Whilst thinking about ways to save time on Twitter, I came across this article written by Michael Roston (@MichealRoston) of The New York Times’ social media desk. And I figured that if you’re going to get tips on using social media, you might as well get them from the best!
The NY Times (@nytimes) has obviously done some extensive analysis (in part using SocialFlow) on what works well and what is less successful on Twitter. The article contains some very useful and interesting information, that anyone using Twitter for promotion, can take onboard.
Re-tweet Trusted Sources
One of the main findings of the article is that by re-tweeting updates from trusted sources they can maintain a strong following that is literally hanging on their every word. They are taking on the role of curator and moderator for their own followers, presenting them with a single stream of accurate and informed material.
Of course, we are not all in the position of needing to report on current events every minute of the day; however, by selectively retweeting posts from other experts and commentators we can give our own followers the benefits of knowledge from multiple sources, relevant to them because the filtering and assessment has already been done.
Another important finding was how problems had occurred with automated tweets that would not have happened at times when the stream was being monitored. The errors were mainly to do with badly worded or inaccurate content.
When looking for ways to save time on social media, it’s easy to think that automation is the answer to everything. However, the lesson here is to make sure that what you have scheduled is accurate and will still be accurate by the time the tweet is actually sent. Of course, double-checking spelling and links goes without saying. The crime of sending out dead links, in particular, could cost you followers especially if you’re not around to make the correction.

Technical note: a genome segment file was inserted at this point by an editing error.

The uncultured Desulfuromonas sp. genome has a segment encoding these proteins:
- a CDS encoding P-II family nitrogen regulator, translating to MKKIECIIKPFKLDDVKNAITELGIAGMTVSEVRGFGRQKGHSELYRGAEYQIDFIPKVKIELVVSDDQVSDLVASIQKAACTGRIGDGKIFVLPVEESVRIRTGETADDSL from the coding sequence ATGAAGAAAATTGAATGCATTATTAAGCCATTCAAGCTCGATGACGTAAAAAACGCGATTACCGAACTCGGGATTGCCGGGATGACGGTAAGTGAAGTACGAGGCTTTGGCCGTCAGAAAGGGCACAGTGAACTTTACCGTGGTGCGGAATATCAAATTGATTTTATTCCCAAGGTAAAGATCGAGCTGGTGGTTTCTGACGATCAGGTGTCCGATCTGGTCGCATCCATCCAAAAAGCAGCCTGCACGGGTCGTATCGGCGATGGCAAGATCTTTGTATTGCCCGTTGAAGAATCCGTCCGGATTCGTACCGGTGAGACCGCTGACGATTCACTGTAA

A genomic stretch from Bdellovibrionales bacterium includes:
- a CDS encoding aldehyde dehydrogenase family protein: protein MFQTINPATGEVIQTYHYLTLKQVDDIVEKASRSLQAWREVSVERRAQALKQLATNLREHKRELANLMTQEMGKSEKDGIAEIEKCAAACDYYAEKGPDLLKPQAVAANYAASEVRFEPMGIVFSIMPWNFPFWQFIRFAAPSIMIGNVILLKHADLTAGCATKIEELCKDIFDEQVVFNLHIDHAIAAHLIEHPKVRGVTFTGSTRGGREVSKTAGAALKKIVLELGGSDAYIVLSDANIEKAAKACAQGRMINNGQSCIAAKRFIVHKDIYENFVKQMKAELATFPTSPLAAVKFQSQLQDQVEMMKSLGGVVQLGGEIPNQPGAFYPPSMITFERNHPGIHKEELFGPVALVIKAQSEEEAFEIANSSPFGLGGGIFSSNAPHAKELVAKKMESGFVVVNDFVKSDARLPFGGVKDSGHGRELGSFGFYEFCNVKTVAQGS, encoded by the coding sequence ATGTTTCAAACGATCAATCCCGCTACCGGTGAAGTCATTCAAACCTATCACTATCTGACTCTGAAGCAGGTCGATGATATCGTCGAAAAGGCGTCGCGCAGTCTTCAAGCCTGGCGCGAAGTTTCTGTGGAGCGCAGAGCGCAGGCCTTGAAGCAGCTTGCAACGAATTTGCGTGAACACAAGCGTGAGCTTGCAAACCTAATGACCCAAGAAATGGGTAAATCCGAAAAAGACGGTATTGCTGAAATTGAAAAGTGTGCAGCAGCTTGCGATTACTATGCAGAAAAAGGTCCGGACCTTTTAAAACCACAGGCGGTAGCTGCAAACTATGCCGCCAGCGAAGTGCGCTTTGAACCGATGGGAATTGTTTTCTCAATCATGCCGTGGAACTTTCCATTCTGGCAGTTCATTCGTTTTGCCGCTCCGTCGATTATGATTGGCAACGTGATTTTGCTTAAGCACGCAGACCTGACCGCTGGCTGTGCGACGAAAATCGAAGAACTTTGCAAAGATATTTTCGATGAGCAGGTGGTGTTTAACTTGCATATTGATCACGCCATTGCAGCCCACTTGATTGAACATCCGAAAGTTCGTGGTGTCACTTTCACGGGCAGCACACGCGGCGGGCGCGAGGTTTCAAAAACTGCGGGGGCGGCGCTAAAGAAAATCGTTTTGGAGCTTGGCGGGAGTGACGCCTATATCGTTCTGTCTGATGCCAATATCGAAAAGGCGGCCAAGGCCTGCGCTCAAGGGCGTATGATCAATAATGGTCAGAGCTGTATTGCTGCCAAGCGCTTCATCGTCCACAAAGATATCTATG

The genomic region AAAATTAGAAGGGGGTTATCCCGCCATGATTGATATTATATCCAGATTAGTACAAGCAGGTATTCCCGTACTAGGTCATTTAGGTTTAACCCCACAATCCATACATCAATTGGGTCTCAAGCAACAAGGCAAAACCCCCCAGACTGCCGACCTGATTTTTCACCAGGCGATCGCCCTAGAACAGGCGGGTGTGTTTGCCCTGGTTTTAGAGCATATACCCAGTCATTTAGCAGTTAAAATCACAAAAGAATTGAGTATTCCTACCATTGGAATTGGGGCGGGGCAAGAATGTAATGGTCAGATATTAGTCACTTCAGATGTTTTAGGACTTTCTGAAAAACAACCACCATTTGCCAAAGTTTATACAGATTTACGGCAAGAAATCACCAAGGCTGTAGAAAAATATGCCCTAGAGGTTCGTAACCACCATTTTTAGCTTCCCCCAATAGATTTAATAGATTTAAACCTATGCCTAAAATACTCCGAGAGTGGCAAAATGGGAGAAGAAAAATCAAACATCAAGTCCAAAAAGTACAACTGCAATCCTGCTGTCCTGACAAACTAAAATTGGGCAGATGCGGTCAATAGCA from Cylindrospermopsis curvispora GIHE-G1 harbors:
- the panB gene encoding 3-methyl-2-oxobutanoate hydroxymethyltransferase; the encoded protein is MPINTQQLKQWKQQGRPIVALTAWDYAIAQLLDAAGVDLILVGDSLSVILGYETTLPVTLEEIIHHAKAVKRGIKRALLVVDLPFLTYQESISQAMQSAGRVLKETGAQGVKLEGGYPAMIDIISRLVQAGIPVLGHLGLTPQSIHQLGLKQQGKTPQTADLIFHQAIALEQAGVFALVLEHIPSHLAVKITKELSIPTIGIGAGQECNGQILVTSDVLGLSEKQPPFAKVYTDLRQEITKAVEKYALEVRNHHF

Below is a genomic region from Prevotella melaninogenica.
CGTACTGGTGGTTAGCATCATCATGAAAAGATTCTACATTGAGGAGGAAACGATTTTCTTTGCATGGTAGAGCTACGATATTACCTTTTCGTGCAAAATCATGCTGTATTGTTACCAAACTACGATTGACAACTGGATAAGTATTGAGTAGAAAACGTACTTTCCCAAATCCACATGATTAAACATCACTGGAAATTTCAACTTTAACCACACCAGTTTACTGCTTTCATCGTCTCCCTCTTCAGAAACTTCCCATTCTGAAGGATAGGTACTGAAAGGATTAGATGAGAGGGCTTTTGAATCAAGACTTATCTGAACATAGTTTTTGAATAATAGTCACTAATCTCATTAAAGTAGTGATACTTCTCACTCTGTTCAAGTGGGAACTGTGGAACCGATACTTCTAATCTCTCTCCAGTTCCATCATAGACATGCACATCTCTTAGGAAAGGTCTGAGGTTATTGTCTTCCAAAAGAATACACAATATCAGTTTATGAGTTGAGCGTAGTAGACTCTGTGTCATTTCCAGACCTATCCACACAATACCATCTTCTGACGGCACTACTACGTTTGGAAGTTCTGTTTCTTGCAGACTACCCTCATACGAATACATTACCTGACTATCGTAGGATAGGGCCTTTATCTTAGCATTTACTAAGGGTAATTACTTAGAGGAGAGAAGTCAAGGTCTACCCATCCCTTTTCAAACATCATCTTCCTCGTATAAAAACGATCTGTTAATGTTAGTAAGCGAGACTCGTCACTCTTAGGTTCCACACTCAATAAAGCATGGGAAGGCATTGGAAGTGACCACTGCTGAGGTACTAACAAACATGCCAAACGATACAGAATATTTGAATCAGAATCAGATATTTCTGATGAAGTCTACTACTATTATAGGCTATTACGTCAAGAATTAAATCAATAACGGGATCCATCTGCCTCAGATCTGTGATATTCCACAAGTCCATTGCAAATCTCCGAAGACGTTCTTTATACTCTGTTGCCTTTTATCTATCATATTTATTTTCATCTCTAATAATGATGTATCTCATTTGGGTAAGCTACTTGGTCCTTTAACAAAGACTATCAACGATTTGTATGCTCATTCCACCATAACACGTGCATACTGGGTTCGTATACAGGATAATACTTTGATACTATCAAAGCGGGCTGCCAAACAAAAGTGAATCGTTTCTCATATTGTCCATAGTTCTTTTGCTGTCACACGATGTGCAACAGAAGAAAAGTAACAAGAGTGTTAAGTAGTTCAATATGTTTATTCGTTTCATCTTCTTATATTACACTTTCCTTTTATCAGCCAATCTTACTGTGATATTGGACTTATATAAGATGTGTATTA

Clarity Beats All
Being writers and journalists, the NY Times staff pride themselves on being able to pull a clever headline or two out of the bag. Interestingly, however, their research has shown that on Twitter the clever headlines aren’t always the ones that get the best response. The article indicates that, in fact, it is clear, straight forward writing that gets the most retweets and click-throughs.
Another nice point made by the article is that a tweet that received a good response from followers in terms of retweets and clicks is more than capable of re-producing that success when sent again at another time. Their example shows that a tweet sent mid-week can pick up a different but equally significant audience when sent at the weekend.
This must be heartening for anyone trying to save themselves a little time, and confirms that going to the effort of generating good, solid content pays off and can work harder than we at first imagined.
I strongly recommend reading the full article and taking note of their many examples.
Unless you’re working for a large corporation, it’s easy to shy away from comparing your own business to something like the New York Times. However, since they’ve done all the leg-work of analysing a huge amount of their own data, we can take advantage of their findings; cherry-picking the ideas and concepts that apply to our own social media goals and on a scale that we can manage.